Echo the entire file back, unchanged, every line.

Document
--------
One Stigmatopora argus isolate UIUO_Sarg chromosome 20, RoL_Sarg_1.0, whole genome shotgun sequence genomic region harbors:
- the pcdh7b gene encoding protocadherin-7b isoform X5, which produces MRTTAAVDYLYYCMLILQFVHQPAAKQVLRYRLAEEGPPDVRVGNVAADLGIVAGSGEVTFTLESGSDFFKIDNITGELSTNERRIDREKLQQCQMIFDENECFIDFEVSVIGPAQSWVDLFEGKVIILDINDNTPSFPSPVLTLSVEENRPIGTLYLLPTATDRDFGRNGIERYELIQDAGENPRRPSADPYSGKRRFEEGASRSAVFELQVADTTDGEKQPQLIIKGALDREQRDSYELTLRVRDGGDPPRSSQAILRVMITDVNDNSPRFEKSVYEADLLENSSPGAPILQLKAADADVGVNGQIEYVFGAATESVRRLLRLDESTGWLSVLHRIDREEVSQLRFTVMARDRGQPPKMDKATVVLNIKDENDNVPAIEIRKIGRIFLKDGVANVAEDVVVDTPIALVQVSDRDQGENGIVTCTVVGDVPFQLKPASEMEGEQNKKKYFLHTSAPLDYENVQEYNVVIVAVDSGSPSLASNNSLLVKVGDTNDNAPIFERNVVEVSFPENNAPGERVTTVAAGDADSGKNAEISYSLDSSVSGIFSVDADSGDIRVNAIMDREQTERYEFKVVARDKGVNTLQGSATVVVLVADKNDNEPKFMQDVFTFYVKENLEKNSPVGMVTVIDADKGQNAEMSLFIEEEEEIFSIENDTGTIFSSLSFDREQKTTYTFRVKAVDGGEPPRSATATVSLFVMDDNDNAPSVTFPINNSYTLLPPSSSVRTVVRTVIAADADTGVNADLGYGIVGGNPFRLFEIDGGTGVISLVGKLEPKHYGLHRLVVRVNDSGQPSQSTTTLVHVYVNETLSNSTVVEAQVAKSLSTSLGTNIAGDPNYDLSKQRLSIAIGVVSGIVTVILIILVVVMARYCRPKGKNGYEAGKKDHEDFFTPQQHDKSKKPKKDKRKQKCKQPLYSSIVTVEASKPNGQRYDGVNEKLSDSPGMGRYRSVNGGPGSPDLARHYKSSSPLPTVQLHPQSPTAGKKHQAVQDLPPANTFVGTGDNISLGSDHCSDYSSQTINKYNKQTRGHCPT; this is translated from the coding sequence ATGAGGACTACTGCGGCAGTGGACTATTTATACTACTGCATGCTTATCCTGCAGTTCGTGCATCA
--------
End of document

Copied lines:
One Stigmatopora argus isolate UIUO_Sarg chromosome 20, RoL_Sarg_1.0, whole genome shotgun sequence genomic region harbors:
- the pcdh7b gene encoding protocadherin-7b isoform X5, which produces MRTTAAVDYLYYCMLILQFVHQPAAKQVLRYRLAEEGPPDVRVGNVAADLGIVAGSGEVTFTLESGSDFFKIDNITGELSTNERRIDREKLQQCQMIFDENECFIDFEVSVIGPAQSWVDLFEGKVIILDINDNTPSFPSPVLTLSVEENRPIGTLYLLPTATDRDFGRNGIERYELIQDAGENPRRPSADPYSGKRRFEEGASRSAVFELQVADTTDGEKQPQLIIKGALDREQRDSYELTLRVRDGGDPPRSSQAILRVMITDVNDNSPRFEKSVYEADLLENSSPGAPILQLKAADADVGVNGQIEYVFGAATESVRRLLRLDESTGWLSVLHRIDREEVSQLRFTVMARDRGQPPKMDKATVVLNIKDENDNVPAIEIRKIGRIFLKDGVANVAEDVVVDTPIALVQVSDRDQGENGIVTCTVVGDVPFQLKPASEMEGEQNKKKYFLHTSAPLDYENVQEYNVVIVAVDSGSPSLASNNSLLVKVGDTNDNAPIFERNVVEVSFPENNAPGERVTTVAAGDADSGKNAEISYSLDSSVSGIFSVDADSGDIRVNAIMDREQTERYEFKVVARDKGVNTLQGSATVVVLVADKNDNEPKFMQDVFTFYVKENLEKNSPVGMVTVIDADKGQNAEMSLFIEEEEEIFSIENDTGTIFSSLSFDREQKTTYTFRVKAVDGGEPPRSATATVSLFVMDDNDNAPSVTFPINNSYTLLPPSSSVRTVVRTVIAADADTGVNADLGYGIVGGNPFRLFEIDGGTGVISLVGKLEPKHYGLHRLVVRVNDSGQPSQSTTTLVHVYVNETLSNSTVVEAQVAKSLSTSLGTNIAGDPNYDLSKQRLSIAIGVVSGIVTVILIILVVVMARYCRPKGKNGYEAGKKDHEDFFTPQQHDKSKKPKKDKRKQKCKQPLYSSIVTVEASKPNGQRYDGVNEKLSDSPGMGRYRSVNGGPGSPDLARHYKSSSPLPTVQLHPQSPTAGKKHQAVQDLPPANTFVGTGDNISLGSDHCSDYSSQTINKYNKQTRGHCPT; this is translated from the coding sequence ATGAGGACTACTGCGGCAGTGGACTATTTATACTACTGCATGCTTATCCTGCAGTTCGTGCATCA